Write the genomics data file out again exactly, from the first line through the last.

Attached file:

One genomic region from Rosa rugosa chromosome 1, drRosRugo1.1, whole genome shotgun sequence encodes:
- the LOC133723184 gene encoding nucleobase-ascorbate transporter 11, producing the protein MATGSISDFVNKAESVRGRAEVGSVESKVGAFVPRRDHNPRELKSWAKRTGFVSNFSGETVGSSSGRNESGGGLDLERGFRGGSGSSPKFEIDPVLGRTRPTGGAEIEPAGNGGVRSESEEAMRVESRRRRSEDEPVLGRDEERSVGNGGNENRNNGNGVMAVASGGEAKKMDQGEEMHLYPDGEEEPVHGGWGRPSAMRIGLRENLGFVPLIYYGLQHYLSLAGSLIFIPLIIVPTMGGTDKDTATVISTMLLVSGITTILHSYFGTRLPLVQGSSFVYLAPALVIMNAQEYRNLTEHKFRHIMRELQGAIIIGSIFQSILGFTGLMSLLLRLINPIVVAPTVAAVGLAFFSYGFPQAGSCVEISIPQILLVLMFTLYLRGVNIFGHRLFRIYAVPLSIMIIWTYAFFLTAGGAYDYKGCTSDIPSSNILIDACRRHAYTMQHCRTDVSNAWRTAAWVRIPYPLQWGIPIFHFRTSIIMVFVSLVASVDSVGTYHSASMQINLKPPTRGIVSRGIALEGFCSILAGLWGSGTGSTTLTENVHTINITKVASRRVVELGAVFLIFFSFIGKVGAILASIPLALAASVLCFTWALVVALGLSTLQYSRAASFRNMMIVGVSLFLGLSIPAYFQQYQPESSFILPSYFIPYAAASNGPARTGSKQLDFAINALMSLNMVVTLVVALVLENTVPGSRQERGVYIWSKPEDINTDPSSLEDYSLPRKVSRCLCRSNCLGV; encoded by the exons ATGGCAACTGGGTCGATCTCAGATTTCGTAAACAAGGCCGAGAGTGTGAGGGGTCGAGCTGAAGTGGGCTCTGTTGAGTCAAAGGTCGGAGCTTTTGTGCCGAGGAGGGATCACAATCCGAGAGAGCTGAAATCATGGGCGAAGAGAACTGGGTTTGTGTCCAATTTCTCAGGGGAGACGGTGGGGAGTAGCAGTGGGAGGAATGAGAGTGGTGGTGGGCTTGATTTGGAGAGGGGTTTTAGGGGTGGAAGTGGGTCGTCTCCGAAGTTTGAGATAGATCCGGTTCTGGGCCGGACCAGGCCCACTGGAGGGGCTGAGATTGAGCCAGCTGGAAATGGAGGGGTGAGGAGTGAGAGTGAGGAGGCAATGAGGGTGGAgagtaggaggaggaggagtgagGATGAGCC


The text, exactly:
One genomic region from Rosa rugosa chromosome 1, drRosRugo1.1, whole genome shotgun sequence encodes:
- the LOC133723184 gene encoding nucleobase-ascorbate transporter 11, producing the protein MATGSISDFVNKAESVRGRAEVGSVESKVGAFVPRRDHNPRELKSWAKRTGFVSNFSGETVGSSSGRNESGGGLDLERGFRGGSGSSPKFEIDPVLGRTRPTGGAEIEPAGNGGVRSESEEAMRVESRRRRSEDEPVLGRDEERSVGNGGNENRNNGNGVMAVASGGEAKKMDQGEEMHLYPDGEEEPVHGGWGRPSAMRIGLRENLGFVPLIYYGLQHYLSLAGSLIFIPLIIVPTMGGTDKDTATVISTMLLVSGITTILHSYFGTRLPLVQGSSFVYLAPALVIMNAQEYRNLTEHKFRHIMRELQGAIIIGSIFQSILGFTGLMSLLLRLINPIVVAPTVAAVGLAFFSYGFPQAGSCVEISIPQILLVLMFTLYLRGVNIFGHRLFRIYAVPLSIMIIWTYAFFLTAGGAYDYKGCTSDIPSSNILIDACRRHAYTMQHCRTDVSNAWRTAAWVRIPYPLQWGIPIFHFRTSIIMVFVSLVASVDSVGTYHSASMQINLKPPTRGIVSRGIALEGFCSILAGLWGSGTGSTTLTENVHTINITKVASRRVVELGAVFLIFFSFIGKVGAILASIPLALAASVLCFTWALVVALGLSTLQYSRAASFRNMMIVGVSLFLGLSIPAYFQQYQPESSFILPSYFIPYAAASNGPARTGSKQLDFAINALMSLNMVVTLVVALVLENTVPGSRQERGVYIWSKPEDINTDPSSLEDYSLPRKVSRCLCRSNCLGV; encoded by the exons ATGGCAACTGGGTCGATCTCAGATTTCGTAAACAAGGCCGAGAGTGTGAGGGGTCGAGCTGAAGTGGGCTCTGTTGAGTCAAAGGTCGGAGCTTTTGTGCCGAGGAGGGATCACAATCCGAGAGAGCTGAAATCATGGGCGAAGAGAACTGGGTTTGTGTCCAATTTCTCAGGGGAGACGGTGGGGAGTAGCAGTGGGAGGAATGAGAGTGGTGGTGGGCTTGATTTGGAGAGGGGTTTTAGGGGTGGAAGTGGGTCGTCTCCGAAGTTTGAGATAGATCCGGTTCTGGGCCGGACCAGGCCCACTGGAGGGGCTGAGATTGAGCCAGCTGGAAATGGAGGGGTGAGGAGTGAGAGTGAGGAGGCAATGAGGGTGGAgagtaggaggaggaggagtgagGATGAGCC